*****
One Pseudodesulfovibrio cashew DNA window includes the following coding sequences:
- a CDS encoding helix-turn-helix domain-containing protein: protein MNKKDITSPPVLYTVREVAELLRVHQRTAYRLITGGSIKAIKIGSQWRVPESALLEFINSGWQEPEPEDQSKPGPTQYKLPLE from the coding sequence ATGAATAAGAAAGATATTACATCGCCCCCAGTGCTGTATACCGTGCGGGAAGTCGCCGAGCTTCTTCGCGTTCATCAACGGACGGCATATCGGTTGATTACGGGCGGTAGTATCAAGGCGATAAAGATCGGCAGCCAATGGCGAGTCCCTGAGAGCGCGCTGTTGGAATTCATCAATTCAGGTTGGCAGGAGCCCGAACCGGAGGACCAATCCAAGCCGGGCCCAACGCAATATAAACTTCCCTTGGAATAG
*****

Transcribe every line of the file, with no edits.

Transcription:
One Pseudodesulfovibrio cashew DNA window includes the following coding sequences:
- a CDS encoding helix-turn-helix domain-containing protein: protein MNKKDITSPPVLYTVREVAELLRVHQRTAYRLITGGSIKAIKIGSQWRVPESALLEFINSGWQEPEPEDQSKPGPTQYKLPLE from the coding sequence ATGAATAAGAAAGATATTACATCGCCCCCAGTGCTGTATACCGTGCGGGAAGTCGCCGAGCTTCTTCGCGTTCATCAACGGACGGCATATCGGTTGATTACGGGCGGTAGTATCAAGGCGATAAAGATCGGCAGCCAATGGCGAGTCCCTGAGAGCGCGCTGTTGGAATTCATCAATTCAGGTTGGCAGGAGCCCGAACCGGAGGACCAATCCAAGCCGGGCCCAACGCAATATAAACTTCCCTTGGAATAG